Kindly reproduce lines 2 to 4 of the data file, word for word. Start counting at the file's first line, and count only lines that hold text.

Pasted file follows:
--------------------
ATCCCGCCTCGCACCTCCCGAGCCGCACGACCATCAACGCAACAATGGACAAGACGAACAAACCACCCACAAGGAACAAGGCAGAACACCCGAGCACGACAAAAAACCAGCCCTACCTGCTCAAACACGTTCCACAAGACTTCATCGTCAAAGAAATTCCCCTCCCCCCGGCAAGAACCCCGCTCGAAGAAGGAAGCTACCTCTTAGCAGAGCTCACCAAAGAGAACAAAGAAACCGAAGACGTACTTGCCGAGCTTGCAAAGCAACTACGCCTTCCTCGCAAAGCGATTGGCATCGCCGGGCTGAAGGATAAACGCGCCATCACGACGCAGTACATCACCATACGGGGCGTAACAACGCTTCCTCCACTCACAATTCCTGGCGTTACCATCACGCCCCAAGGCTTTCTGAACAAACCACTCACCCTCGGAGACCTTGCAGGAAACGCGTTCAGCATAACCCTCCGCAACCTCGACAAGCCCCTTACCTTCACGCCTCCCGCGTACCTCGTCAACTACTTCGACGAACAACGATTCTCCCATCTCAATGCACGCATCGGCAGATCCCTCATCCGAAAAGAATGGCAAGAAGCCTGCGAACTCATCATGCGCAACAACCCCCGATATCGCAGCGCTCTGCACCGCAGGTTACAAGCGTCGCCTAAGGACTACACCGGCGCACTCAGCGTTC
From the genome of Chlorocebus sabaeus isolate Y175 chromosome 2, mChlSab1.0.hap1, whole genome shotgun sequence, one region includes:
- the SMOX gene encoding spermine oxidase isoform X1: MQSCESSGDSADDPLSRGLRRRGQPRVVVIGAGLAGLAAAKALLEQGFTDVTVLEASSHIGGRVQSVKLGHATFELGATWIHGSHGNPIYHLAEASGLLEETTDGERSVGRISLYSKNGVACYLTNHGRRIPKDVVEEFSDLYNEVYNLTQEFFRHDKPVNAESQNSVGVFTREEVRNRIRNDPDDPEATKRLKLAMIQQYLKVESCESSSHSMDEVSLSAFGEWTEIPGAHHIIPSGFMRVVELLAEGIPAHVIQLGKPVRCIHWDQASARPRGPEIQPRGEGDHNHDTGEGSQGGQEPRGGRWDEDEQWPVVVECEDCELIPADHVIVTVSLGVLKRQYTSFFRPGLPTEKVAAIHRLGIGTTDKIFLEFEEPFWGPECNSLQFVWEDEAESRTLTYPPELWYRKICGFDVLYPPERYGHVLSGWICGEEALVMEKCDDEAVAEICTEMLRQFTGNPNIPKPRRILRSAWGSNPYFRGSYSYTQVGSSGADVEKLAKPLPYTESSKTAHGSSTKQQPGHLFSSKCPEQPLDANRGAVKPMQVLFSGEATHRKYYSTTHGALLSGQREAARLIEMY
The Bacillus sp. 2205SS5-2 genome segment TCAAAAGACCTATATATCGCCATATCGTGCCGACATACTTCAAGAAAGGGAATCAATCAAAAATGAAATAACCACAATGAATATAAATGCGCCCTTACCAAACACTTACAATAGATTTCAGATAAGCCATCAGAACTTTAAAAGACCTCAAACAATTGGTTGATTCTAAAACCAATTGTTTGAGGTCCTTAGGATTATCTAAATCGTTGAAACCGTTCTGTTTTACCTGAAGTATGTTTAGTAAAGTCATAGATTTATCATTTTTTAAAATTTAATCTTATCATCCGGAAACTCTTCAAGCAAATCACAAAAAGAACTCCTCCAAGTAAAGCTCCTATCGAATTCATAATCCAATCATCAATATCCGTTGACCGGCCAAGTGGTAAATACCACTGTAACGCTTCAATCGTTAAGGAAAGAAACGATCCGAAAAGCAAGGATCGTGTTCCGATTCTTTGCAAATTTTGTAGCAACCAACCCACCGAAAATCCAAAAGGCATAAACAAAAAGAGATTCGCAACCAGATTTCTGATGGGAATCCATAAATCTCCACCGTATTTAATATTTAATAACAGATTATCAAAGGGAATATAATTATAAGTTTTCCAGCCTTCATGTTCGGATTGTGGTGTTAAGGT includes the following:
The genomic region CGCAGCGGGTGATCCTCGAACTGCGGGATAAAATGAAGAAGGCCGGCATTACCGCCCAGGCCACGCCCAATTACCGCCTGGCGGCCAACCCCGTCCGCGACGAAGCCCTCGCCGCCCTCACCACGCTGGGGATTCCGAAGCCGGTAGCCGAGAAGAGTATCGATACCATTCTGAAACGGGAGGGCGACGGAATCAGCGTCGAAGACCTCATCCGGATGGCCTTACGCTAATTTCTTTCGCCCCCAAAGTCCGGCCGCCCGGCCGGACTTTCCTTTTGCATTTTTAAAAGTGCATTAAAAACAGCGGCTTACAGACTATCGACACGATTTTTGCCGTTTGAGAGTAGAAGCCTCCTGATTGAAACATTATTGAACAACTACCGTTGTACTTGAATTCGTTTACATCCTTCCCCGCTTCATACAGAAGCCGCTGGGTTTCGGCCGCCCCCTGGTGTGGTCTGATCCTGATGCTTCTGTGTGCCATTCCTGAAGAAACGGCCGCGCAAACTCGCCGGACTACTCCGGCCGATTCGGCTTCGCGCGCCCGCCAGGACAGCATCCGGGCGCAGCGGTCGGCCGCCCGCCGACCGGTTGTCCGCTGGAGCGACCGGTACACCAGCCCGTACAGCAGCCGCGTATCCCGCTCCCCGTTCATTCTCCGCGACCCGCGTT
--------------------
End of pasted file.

From the genome of Chlorocebus sabaeus isolate Y175 chromosome 2, mChlSab1.0.hap1, whole genome shotgun sequence, one region includes:
- the SMOX gene encoding spermine oxidase isoform X1: MQSCESSGDSADDPLSRGLRRRGQPRVVVIGAGLAGLAAAKALLEQGFTDVTVLEASSHIGGRVQSVKLGHATFELGATWIHGSHGNPIYHLAEASGLLEETTDGERSVGRISLYSKNGVACYLTNHGRRIPKDVVEEFSDLYNEVYNLTQEFFRHDKPVNAESQNSVGVFTREEVRNRIRNDPDDPEATKRLKLAMIQQYLKVESCESSSHSMDEVSLSAFGEWTEIPGAHHIIPSGFMRVVELLAEGIPAHVIQLGKPVRCIHWDQASARPRGPEIQPRGEGDHNHDTGEGSQGGQEPRGGRWDEDEQWPVVVECEDCELIPADHVIVTVSLGVLKRQYTSFFRPGLPTEKVAAIHRLGIGTTDKIFLEFEEPFWGPECNSLQFVWEDEAESRTLTYPPELWYRKICGFDVLYPPERYGHVLSGWICGEEALVMEKCDDEAVAEICTEMLRQFTGNPNIPKPRRILRSAWGSNPYFRGSYSYTQVGSSGADVEKLAKPLPYTESSKTAHGSSTKQQPGHLFSSKCPEQPLDANRGAVKPMQVLFSGEATHRKYYSTTHGALLSGQREAARLIEMY
The Bacillus sp. 2205SS5-2 genome segment TCAAAAGACCTATATATCGCCATATCGTGCCGACATACTTCAAGAAAGGGAATCAATCAAAAATGAAATAACCACAATGAATATAAATGCGCCCTTACCAAACACTTACAATAGATTTCAGATAAGCCATCAGAACTTTAAAAGACCTCAAACAATTGGTTGATTCTAAAACCAATTGTTTGAGGTCCTTAGGATTATCTAAATCGTTGAAACCGTTCTGTTTTACCTGAAGTATGTTTAGTAAAGTCATAGATTTATCATTTTTTAAAATTTAATCTTATCATCCGGAAACTCTTCAAGCAAATCACAAAAAGAACTCCTCCAAGTAAAGCTCCTATCGAATTCATAATCCAATCATCAATATCCGTTGACCGGCCAAGTGGTAAATACCACTGTAACGCTTCAATCGTTAAGGAAAGAAACGATCCGAAAAGCAAGGATCGTGTTCCGATTCTTTGCAAATTTTGTAGCAACCAACCCACCGAAAATCCAAAAGGCATAAACAAAAAGAGATTCGCAACCAGATTTCTGATGGGAATCCATAAATCTCCACCGTATTTAATATTTAATAACAGATTATCAAAGGGAATATAATTATAAGTTTTCCAGCCTTCATGTTCGGATTGTGGTGTTAAGGT includes the following: